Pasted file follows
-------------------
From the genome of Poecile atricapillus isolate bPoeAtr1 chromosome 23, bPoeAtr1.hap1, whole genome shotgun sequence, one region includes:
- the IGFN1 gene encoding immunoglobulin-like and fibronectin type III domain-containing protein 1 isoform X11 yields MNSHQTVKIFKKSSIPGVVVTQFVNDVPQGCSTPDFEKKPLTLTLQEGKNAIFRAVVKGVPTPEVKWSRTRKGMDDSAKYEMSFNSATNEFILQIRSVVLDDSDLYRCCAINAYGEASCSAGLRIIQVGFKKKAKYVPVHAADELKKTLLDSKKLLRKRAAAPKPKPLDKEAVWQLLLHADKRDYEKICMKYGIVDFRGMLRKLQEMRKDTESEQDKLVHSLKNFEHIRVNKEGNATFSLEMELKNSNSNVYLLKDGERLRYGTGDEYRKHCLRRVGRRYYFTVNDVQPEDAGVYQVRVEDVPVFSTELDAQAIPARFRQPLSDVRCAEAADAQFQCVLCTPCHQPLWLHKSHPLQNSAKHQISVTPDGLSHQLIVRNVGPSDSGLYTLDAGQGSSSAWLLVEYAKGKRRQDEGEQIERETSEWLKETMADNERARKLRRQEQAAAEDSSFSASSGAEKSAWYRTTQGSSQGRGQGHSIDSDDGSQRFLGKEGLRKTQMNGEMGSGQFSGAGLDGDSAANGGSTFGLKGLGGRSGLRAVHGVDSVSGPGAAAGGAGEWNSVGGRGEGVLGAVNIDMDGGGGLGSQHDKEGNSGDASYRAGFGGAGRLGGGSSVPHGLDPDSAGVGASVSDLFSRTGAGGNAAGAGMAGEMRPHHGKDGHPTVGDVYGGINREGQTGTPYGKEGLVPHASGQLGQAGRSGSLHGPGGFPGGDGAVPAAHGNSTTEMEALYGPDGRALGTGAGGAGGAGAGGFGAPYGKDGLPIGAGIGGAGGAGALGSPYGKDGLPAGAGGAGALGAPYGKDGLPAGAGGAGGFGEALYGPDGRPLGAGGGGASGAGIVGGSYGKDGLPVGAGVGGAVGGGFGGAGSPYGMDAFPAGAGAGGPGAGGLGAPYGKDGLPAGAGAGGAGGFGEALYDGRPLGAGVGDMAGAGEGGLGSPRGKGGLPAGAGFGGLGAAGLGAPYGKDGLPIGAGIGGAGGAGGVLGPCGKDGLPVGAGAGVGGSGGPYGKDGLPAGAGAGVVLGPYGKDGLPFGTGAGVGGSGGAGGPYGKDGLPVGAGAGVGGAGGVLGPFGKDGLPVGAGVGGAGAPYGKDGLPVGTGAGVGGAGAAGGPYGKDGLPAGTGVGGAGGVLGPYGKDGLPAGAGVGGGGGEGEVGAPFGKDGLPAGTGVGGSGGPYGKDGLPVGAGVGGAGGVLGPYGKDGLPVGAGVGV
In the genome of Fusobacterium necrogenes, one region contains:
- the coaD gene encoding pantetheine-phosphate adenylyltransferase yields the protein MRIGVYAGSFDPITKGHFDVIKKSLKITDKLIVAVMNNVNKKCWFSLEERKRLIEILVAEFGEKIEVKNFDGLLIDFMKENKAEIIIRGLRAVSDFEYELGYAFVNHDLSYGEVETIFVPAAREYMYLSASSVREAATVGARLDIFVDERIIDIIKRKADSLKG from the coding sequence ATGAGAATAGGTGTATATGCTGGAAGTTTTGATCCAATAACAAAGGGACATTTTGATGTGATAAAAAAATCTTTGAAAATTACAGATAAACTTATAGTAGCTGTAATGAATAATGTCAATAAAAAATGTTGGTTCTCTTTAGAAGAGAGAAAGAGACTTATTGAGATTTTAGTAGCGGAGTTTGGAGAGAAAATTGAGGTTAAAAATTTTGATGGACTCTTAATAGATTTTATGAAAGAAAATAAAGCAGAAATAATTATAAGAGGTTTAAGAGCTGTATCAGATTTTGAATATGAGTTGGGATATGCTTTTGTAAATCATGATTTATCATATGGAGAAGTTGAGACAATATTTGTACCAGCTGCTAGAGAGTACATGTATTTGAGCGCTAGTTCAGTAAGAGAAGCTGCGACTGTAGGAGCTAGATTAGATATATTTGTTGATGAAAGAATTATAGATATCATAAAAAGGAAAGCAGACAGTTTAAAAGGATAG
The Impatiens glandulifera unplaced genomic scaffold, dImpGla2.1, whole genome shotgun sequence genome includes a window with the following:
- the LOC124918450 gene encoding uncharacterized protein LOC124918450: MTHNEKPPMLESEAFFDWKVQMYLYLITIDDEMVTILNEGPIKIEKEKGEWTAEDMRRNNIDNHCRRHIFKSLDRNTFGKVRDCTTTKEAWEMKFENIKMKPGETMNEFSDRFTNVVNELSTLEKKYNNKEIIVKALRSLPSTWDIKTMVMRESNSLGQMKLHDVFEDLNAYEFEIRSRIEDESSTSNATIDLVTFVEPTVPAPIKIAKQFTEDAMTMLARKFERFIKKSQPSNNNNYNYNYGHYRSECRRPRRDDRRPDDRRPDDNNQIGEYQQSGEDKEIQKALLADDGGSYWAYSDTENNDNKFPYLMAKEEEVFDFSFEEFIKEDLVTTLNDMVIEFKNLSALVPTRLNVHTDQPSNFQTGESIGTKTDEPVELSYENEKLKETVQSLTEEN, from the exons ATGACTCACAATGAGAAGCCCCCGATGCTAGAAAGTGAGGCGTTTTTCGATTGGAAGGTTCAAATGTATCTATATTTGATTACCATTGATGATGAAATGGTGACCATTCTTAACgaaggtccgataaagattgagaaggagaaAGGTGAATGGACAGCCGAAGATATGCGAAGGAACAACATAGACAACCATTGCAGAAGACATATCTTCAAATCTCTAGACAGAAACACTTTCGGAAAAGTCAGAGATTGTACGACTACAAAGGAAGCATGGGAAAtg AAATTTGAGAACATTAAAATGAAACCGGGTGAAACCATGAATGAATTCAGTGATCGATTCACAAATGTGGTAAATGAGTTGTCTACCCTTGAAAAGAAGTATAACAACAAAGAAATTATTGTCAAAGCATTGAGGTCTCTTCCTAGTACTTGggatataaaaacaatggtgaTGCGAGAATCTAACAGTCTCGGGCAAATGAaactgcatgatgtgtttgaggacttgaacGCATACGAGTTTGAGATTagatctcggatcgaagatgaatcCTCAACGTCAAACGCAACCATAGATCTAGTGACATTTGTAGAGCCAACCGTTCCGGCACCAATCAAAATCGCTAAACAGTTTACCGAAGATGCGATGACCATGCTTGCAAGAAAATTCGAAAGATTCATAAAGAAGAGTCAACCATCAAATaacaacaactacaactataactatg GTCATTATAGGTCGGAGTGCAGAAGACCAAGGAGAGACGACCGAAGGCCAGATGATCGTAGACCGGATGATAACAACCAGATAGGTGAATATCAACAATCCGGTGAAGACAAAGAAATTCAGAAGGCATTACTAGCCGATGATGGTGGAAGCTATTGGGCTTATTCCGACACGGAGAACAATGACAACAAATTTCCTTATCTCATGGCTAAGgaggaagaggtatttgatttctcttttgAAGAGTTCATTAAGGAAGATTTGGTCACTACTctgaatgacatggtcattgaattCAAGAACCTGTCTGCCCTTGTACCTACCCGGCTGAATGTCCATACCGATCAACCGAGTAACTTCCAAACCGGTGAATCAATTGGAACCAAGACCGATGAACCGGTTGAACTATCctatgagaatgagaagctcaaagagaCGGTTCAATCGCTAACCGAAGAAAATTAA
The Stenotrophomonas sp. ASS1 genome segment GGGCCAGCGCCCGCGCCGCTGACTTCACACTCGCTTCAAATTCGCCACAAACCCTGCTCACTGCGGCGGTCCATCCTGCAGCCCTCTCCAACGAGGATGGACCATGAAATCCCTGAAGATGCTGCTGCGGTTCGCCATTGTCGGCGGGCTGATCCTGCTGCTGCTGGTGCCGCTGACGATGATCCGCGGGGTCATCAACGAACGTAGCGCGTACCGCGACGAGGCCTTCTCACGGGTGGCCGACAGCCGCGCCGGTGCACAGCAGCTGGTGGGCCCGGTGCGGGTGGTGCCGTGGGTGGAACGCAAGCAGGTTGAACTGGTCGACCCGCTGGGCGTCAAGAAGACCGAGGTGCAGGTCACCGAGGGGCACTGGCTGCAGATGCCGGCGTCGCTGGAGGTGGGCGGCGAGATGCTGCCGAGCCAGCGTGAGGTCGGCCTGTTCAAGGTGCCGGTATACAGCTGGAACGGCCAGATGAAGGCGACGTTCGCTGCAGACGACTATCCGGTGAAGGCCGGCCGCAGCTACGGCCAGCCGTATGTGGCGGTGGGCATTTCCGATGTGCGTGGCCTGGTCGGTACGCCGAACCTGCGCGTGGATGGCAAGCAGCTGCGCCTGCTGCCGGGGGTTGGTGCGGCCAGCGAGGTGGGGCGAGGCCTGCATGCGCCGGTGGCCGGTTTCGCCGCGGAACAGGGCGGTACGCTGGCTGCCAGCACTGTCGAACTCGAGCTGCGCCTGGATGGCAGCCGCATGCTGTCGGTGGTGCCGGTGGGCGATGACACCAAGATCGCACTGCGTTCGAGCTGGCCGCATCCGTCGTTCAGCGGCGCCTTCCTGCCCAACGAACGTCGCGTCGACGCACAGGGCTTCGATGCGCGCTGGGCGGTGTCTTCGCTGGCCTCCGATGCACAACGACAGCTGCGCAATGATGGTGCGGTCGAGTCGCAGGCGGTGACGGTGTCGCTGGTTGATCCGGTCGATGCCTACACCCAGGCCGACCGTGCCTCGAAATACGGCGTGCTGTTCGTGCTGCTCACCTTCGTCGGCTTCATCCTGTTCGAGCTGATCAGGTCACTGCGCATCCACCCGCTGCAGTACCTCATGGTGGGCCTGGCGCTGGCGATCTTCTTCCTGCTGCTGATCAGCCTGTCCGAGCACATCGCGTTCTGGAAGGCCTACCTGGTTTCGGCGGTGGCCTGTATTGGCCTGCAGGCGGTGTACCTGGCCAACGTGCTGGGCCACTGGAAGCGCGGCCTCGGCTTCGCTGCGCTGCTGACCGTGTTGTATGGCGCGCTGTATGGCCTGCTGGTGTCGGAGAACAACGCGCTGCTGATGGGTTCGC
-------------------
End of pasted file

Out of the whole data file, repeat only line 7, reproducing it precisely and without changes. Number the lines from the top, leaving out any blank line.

The Stenotrophomonas sp. ASS1 genome segment GGGCCAGCGCCCGCGCCGCTGACTTCACACTCGCTTCAAATTCGCCACAAACCCTGCTCACTGCGGCGGTCCATCCTGCAGCCCTCTCCAACGAGGATGGACCATGAAATCCCTGAAGATGCTGCTGCGGTTCGCCATTGTCGGCGGGCTGATCCTGCTGCTGCTGGTGCCGCTGACGATGATCCGCGGGGTCATCAACGAACGTAGCGCGTACCGCGACGAGGCCTTCTCACGGGTGGCCGACAGCCGCGCCGGTGCACAGCAGCTGGTGGGCCCGGTGCGGGTGGTGCCGTGGGTGGAACGCAAGCAGGTTGAACTGGTCGACCCGCTGGGCGTCAAGAAGACCGAGGTGCAGGTCACCGAGGGGCACTGGCTGCAGATGCCGGCGTCGCTGGAGGTGGGCGGCGAGATGCTGCCGAGCCAGCGTGAGGTCGGCCTGTTCAAGGTGCCGGTATACAGCTGGAACGGCCAGATGAAGGCGACGTTCGCTGCAGACGACTATCCGGTGAAGGCCGGCCGCAGCTACGGCCAGCCGTATGTGGCGGTGGGCATTTCCGATGTGCGTGGCCTGGTCGGTACGCCGAACCTGCGCGTGGATGGCAAGCAGCTGCGCCTGCTGCCGGGGGTTGGTGCGGCCAGCGAGGTGGGGCGAGGCCTGCATGCGCCGGTGGCCGGTTTCGCCGCGGAACAGGGCGGTACGCTGGCTGCCAGCACTGTCGAACTCGAGCTGCGCCTGGATGGCAGCCGCATGCTGTCGGTGGTGCCGGTGGGCGATGACACCAAGATCGCACTGCGTTCGAGCTGGCCGCATCCGTCGTTCAGCGGCGCCTTCCTGCCCAACGAACGTCGCGTCGACGCACAGGGCTTCGATGCGCGCTGGGCGGTGTCTTCGCTGGCCTCCGATGCACAACGACAGCTGCGCAATGATGGTGCGGTCGAGTCGCAGGCGGTGACGGTGTCGCTGGTTGATCCGGTCGATGCCTACACCCAGGCCGACCGTGCCTCGAAATACGGCGTGCTGTTCGTGCTGCTCACCTTCGTCGGCTTCATCCTGTTCGAGCTGATCAGGTCACTGCGCATCCACCCGCTGCAGTACCTCATGGTGGGCCTGGCGCTGGCGATCTTCTTCCTGCTGCTGATCAGCCTGTCCGAGCACATCGCGTTCTGGAAGGCCTACCTGGTTTCGGCGGTGGCCTGTATTGGCCTGCAGGCGGTGTACCTGGCCAACGTGCTGGGCCACTGGAAGCGCGGCCTCGGCTTCGCTGCGCTGCTGACCGTGTTGTATGGCGCGCTGTATGGCCTGCTGGTGTCGGAGAACAACGCGCTGCTGATGGGTTCGC